The famous Carlo & Johnny steakhouse in Montgomery displays oval tiles at the entrance honoring the old mansion’s previous restaurants, but there’s no oval for Charley’s Crab. Cincinnati enjoyed that wonderful seafood destination for over 20 years! Why such a glaring omission? —BAD TASTE IN MY MOUTH
The Doctor, whilst savoring the Carlo & Johnny Butcher’s Cut Australian Tender, posed this question to General Manager Charlie Bledsoe. Charlie enjoyed Charley’s, too, back in the day. He offers a theory about the absence of its well-deserved oval tile.
The blame falls upon the Fox and Crow, the venue’s first restaurant, opening in the 1930s as a posh high-society destination. By the late 1940s, however, it had became a not-so-secret Mafia operation, with gambling and other, um, proclivities occurring behind revolving walls. This is clearly the historical theme that restaurateur Jeff Ruby wishes Carlo & Johnny to accentuate today. Prominent portraits of Capone, Corleone, the Rat Pack, etc. gaze upon the lush surroundings. As Ruby has said, “Gangsters should be recognized for their contribution to upscale steakhouses.” Charley’s Crab, while a commendable seafood restaurant in its day, blurs the Bada Bing image.
The Doctor encourages readers to submit more questions about fine Cincinnati restaurants. He shall fearlessly investigate them all, no matter how many expense account evenings they may require.
Somebody paintballed the Freeman Avenue exit sign on I-75 South. It’s covered with big white blotches, like giant bird poop. How much of my taxpayer money has to go for cleaning it? Also (trying not to sound like a compliment here), do they know how the creeps did it? —CAN’T HANDLE THE VANDAL
The Doctor regrets to report that, after two cleanup attempts, the sign has been declared unrestorable. Those weren’t paintballs. Paintballs are tiny pellets that leave easily washable marks of about one inch around. Our creeps used indelible paint that splotched almost three feet wide. The Ohio Department of Transportation, with more than a little experience of sign vandalism, has a good guess about how such a splat was accomplished, but they don’t want to give our readers any ideas.
Currently there is an aluminum shortage, so you’ll be cursed under a bad sign until autumn at least. The 12-by-10-foot rectangle will cost about $1,500 to replace, plus another $1,000 for labor and equipment. And we must unfortunately double these figures: Another exit sign (for Dana Avenue on I-71 North) has suffered the same damage. Our vandals clearly did not wish to imply any favoritism toward Cincinnati’s east or west side.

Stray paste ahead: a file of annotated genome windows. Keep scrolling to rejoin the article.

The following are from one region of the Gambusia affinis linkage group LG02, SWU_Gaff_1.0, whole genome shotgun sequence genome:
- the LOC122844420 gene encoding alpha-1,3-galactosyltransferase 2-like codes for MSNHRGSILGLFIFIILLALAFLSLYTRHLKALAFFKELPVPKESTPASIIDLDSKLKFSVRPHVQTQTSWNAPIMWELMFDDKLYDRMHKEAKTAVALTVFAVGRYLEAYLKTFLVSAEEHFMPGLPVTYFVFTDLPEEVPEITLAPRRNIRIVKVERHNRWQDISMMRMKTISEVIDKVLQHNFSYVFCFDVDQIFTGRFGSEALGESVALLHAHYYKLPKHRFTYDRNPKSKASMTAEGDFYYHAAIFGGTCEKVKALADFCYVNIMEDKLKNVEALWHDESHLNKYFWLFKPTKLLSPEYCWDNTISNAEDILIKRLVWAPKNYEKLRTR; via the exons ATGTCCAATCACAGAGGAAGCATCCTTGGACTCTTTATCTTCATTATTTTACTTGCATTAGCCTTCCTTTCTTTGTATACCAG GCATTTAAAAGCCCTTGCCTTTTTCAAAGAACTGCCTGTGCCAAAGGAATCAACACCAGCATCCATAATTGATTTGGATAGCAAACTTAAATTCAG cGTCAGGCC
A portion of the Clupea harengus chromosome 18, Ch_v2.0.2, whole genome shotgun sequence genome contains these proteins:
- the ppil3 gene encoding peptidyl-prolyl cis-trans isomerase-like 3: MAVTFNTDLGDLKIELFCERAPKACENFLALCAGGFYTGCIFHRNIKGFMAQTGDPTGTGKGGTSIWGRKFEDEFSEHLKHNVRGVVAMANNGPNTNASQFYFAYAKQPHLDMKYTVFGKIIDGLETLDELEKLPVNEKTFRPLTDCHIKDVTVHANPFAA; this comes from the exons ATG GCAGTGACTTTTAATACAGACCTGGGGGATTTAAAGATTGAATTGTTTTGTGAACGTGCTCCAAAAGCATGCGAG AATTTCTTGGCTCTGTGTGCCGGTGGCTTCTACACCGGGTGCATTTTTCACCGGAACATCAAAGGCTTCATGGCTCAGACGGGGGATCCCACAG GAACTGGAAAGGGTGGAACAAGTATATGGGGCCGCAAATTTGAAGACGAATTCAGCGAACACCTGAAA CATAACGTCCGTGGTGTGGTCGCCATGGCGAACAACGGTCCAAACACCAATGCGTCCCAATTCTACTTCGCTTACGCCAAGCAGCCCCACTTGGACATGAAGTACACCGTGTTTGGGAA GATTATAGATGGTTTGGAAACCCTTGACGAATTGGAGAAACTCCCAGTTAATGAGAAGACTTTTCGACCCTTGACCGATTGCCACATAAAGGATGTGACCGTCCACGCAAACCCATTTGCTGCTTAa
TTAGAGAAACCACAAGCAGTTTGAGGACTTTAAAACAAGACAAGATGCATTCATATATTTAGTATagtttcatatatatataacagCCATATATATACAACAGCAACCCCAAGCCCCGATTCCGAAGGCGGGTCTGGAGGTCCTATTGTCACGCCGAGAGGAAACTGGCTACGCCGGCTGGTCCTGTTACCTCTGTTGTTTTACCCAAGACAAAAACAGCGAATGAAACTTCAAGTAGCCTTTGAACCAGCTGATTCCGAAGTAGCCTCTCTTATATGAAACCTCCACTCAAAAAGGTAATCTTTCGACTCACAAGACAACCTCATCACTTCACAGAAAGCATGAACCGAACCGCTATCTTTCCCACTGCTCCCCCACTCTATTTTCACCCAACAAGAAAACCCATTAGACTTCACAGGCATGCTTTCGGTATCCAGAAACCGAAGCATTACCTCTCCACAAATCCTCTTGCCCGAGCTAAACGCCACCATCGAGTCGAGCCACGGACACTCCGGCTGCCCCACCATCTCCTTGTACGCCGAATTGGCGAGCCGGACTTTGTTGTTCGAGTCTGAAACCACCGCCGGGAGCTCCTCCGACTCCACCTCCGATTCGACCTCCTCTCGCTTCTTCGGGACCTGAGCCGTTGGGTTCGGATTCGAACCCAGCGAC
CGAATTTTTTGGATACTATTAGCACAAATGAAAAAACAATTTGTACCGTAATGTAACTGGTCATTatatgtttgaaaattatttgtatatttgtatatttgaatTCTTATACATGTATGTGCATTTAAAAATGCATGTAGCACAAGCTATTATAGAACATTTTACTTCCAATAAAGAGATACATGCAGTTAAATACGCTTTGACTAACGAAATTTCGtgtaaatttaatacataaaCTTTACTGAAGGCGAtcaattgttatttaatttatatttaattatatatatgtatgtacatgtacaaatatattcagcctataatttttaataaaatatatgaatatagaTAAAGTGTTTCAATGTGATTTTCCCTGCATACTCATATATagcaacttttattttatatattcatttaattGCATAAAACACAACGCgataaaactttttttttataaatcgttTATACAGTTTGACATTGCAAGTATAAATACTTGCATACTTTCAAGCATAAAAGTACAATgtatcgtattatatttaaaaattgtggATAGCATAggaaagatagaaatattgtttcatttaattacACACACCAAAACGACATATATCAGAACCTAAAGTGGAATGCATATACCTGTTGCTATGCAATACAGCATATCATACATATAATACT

There’s a newly-built Bank of America branch at Kenwood and Montgomery roads. The parking lot’s corner has a large pedestal with a bronze plaque, but it faces out to traffic instead of into the lot. Nobody sees the pedestal from the lot, and nobody driving by can possibly read the plaque. What is it? —SLOW AND FURIOUS
Do not blame Bank of America for this; their customer service queue is long enough already. And don’t blame the two guys pictured on the plaque; they are long gone. Brothers Jim and Nick Stagge purchased the corner at Kenwood and Montgomery in the 1940s, which was a stroke of either luck or genius. They built a modest Shell station and motel there, followed in 1962 by a multi-business edifice called the Kenwood Corner Building. They then watched their companion corners morph into the parade of Kenwood Mall, Plaza, Towne Centre, Square, and Collection, leaving the little Kenwood Corner Building looking ever humble and dated.
In 2019, the family demolished the old landmark and leased the corner to Bank of America, but with this detail: The corner would display a memorial plaque to Jim and Nick, telling the long (and, in this case, wide) story of their lifetime of service to the community. As you have observed, only the rare pedestrian might actually notice and read it, or perhaps a motorist stuck at what seems to be a suspiciously long red light. Hmm. Might the Stagge brothers have arranged—from heaven—one last corner deal?